After launching maternity and teen wear, Alia Bhatt’s Ed-a-Mamma set to foray into UAE
When actor, producer and investor, Alia Bhatt wanted to launch a business of her own, she wanted to start something different. She launched a sustainable kidswear brand—Ed-a-Mamma.
As the company was launched during the pandemic in 2020, the team decided to first start with ecommerce at FirstCry in October of that year. The Ed-a-Mamma range now has grown from 160 options in 2020 to 1,800 in Autumn-Winter (AW'22), which is more than a 1000% increase.
Ed-a-Mamma touched Rs 1 crore top line in the first month of its launch despite being exclusively available on FirstCry. The brand recently rolled out its maternity wear range and has announced a clothing line for teens.
Natural stop towards the world
Ed-a-Mamma is now looking to expand into the UAE. In a conversation with the YourStory Gulf edition, Alia says, "It was a natural next step to expand to the UAE. We've been getting a lot of queries from other countries and the multi-cultural environment makes UAE a great location to expand the business.”
According to Iffat Haider Jivan, Business Head, Ed-a-Mamma, the GCC region opens up several opportunities.
“We wanted to take our time to understand the India market first, we are doing reasonably well, we decided to go beyond India. The UAE seemed like the right market for it,” says Iffat.
The team will initially focus on D2C and not an offline engagement. Ed-a-Mamma’s offshore office will be set up in December.
“I spent three weeks in the region and then we decided to launch the brand, it is a very strong and well thought out decision. We have seen the market and understand the gaps, we know that there are other brands that are doing well,” says Iffat.
Starting with UAE, the team also wants to expand into Europe and then different parts of the world.
Made in India for the world
Speaking of why she had started with Ed-a-Mamma Alia says, “I wanted to start my own label. When you become semi-successful, you start looking back to see if you can start something of your own. I was interested in clothes and fashion, and when I looked deeper, I realised there was no dearth of clothes or fashion labels for people in the age group of 25 to 45 years. The competition, in fact, is high.”
So shifting gears, she launched a sustainable kidswear brand. “I wanted to focus on bridging a need gap. I thought we may have to move away from fashion and focus on a gap that lies in another product. There was a need for a world-class children’s clothing brand, which is Made in India,” she adds.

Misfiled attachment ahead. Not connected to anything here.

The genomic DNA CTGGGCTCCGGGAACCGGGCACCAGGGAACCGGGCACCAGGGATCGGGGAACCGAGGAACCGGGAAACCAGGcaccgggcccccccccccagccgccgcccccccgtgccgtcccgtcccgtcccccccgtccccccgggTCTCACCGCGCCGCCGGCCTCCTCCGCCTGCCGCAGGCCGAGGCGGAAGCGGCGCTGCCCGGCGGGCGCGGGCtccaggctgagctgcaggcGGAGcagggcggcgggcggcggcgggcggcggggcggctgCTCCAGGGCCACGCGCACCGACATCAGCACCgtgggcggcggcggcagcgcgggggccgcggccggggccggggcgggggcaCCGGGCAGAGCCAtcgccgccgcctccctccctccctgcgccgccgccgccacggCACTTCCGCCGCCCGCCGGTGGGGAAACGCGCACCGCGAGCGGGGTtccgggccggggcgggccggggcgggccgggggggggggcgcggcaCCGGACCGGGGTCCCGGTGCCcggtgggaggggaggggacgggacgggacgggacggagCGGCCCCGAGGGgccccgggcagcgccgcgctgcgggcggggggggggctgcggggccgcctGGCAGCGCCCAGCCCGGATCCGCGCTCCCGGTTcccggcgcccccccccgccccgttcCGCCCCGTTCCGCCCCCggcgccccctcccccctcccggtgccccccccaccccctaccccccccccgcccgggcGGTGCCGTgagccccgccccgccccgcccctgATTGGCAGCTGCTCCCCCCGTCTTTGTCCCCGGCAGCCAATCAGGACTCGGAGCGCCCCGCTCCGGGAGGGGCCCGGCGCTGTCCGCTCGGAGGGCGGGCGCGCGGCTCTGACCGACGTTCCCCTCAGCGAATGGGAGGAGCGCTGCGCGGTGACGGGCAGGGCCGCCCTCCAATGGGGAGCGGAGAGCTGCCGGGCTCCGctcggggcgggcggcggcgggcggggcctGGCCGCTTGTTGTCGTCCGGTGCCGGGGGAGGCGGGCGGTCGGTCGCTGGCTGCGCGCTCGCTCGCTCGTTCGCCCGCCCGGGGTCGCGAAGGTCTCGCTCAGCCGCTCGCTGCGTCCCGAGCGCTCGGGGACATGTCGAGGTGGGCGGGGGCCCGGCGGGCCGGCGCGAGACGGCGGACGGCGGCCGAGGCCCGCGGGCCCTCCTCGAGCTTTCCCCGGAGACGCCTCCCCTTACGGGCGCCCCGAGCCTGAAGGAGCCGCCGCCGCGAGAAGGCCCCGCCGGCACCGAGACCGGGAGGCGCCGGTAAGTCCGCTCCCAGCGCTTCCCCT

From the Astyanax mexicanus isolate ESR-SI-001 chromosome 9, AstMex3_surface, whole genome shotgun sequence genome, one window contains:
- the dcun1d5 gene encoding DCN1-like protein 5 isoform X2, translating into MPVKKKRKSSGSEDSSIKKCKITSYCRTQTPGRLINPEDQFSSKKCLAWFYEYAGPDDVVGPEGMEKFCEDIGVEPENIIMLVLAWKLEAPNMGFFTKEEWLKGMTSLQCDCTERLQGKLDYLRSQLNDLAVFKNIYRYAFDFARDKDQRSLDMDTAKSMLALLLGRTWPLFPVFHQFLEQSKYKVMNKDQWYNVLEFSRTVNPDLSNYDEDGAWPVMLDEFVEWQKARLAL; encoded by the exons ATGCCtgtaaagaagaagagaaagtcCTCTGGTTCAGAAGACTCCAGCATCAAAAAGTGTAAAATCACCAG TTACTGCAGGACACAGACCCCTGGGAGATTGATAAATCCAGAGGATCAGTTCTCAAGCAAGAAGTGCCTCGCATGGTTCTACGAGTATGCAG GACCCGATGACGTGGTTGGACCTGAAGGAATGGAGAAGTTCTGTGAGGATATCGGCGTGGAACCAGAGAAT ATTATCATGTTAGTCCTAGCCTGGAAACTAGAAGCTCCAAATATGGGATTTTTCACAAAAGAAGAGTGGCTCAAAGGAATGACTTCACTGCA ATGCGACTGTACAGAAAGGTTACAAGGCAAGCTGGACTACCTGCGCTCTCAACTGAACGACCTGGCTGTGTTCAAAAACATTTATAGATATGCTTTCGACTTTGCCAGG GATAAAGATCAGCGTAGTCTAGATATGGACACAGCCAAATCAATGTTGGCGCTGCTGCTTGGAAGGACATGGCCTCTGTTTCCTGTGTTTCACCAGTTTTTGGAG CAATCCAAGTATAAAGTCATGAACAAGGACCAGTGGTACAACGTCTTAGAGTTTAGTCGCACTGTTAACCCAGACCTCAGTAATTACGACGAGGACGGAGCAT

Alia has also invested in the likes of Phool and Nykaa. Speaking of her investments, she says, “I invest in people. And I invest in a good story. If the story is right, the numbers will follow. Be it any role- entrepreneur, investor or actor - storytelling is my main focus,” says Alia.
Growing the brand
Iffat says the team initially had a six-month period with FirstCry, and after that, the brand was launched on several online platforms, including Myntra.
Ed-a-Mamma launched its own website in May 2021. By July 2022, it touched a top-line revenue of Rs 2 crore.
The idea is every season add something new to the product line and expand on the product line. Ed-a-Mama’s focus is on making sustainable products affordable. “We are not charging a premium to be sustainable,” adds Iffat. The team works only with SEDEX-approved factories, for fair and ethical trade practices. SEDEX is an ethical trade platform that aims to make global supply chains more efficient.
“The philosophy and ethos should not have any compromises. You cannot be sustainable without being ethical,” says Iffat.
Ed-a-Mamma Maternity Wear, for example, has been developed using natural, breathable fabrics such as cotton, linen, and viscose, which are gentle on the skin.
“The Middle Eastern countries appear to be enthusiastically working towards building a sustainable fashion regime. For example, the Arab Fashion Council (AFC), launched the AFC Green Label, supporting sustainable designers, in an attempt to promote a more ethical and responsible fashion industry in the Gulf region,” says Safir Anand, IP lawyer and strategist of Anand and Anand.
“We are planning to add more vertical categories in and around the mommy and child segment. The brand is constantly innovating to bring different products and collections in each category for different occasions and seasons. For now, our plan is to expand into teens and baby wear in the next quarter,” says Alia.
Edited by Affirunisa Kankudti